PETALING JAYA: Hindu temples have sent their proposed standard operating procedures (SOPs) to the National Security Council (NSC) for their reopening, including crowd control and social distancing.
Malaysian Hindu Sangam (MHS) president RS Mohan Shan said the recommendations took into account the guidelines provided by the health ministry.
He said the NSC was studying the proposals.
On crowd control, Mohan said the association had proposed limiting the number of devotees to the size of the temple. “We have some measurements for that.”
He said there would be no human contact and the priests and devotees would have to maintain a 1m distance from each other.
Normally, devotees were required to wash their hands and feet before entering the temples and, as an added precaution, temple managements would be asked to make hand sanitisers available.
“Devotees must also wear masks. This is compulsory.”
Mohan said each temple would have a single entrance and exit to prevent people from bumping into each other.
He said there would be a time limit for devotees, usually about 30 minutes, with an extra 10 to 15 minutes for meditation. “They can’t stay too long. They must leave after their prayers.”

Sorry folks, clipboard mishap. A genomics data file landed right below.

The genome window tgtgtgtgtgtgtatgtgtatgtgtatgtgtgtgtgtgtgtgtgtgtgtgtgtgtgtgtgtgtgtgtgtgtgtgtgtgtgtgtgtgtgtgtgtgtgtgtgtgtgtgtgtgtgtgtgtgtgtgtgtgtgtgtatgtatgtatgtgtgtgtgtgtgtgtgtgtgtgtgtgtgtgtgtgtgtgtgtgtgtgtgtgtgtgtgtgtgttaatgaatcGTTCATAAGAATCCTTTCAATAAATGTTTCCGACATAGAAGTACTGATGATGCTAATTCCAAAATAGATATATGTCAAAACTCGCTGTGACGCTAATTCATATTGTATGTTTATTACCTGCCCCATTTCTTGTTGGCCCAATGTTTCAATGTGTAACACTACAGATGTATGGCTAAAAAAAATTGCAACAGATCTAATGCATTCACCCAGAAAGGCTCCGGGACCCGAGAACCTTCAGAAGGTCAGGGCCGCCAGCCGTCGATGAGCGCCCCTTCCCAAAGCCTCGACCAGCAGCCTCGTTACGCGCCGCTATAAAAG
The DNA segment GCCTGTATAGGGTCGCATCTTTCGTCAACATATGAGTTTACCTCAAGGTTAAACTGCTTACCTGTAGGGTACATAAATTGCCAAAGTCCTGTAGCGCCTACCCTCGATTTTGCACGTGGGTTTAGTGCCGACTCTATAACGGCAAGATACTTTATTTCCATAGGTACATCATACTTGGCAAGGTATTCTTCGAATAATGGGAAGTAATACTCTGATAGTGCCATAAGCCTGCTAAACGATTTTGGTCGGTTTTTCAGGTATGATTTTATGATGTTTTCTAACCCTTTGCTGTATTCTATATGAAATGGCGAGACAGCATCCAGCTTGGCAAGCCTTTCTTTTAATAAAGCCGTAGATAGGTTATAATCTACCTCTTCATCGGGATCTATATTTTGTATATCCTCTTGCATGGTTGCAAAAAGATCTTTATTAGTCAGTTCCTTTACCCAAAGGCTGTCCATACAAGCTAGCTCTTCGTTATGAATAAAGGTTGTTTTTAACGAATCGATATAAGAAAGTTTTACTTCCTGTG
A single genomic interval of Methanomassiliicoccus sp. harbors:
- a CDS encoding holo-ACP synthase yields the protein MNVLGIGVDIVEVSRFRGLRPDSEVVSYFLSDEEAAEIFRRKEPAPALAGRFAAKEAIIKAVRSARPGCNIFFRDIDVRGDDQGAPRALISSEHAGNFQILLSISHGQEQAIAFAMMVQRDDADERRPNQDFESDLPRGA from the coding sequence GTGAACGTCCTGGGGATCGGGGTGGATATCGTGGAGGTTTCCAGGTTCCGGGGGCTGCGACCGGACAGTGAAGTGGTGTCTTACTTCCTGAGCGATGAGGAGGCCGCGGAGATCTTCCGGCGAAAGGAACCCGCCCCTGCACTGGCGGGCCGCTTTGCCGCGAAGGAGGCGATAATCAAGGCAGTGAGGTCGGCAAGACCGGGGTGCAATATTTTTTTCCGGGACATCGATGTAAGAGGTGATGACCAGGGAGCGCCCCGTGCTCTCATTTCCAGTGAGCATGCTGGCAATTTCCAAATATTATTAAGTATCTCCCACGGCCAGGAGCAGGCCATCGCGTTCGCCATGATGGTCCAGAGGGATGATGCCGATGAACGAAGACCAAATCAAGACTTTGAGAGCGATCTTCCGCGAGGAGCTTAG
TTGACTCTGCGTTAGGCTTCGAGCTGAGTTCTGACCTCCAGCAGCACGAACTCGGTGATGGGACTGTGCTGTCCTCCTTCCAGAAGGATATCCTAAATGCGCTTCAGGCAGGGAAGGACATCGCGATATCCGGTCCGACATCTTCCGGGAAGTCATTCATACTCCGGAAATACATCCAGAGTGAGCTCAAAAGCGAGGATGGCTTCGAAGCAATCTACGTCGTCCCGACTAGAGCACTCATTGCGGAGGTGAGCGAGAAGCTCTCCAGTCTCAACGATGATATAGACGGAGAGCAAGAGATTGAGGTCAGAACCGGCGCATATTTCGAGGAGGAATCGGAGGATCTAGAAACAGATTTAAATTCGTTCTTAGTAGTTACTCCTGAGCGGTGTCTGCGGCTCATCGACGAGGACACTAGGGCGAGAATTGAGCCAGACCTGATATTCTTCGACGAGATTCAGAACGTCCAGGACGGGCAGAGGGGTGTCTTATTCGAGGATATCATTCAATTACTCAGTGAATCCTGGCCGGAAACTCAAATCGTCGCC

Food can only be packed and taken home and would not be served inside the temples.
Mohan said the association had also requested temple managements to appoint administrators to ensure the SOPs were complied with.
He said the temples were facing a shortage of funds because of the movement control order (MCO). “A lot of devotees are also asking us if they can go to the temple,” he said.
He said human contact was not an issue as this was usually only a requirement for wedding rites.
“The couple getting married would ask for blessings from their parents. Sometimes, there would be touching of feet. But, for the moment, we are not including weddings yet. We will wait and see,” he said.
Yesterday, the nationaI unity ministry said SOPs for the reopening of non-Muslim houses of worship would be finalised by tomorrow and presented to the NSC for discussion on Tuesday.
This followed an online meeting between the minister, Halimah Mohamed Sadique, and officials of organisations representing such religions as Buddhism, Christianity, Hinduism, Taoism and Sikhism.
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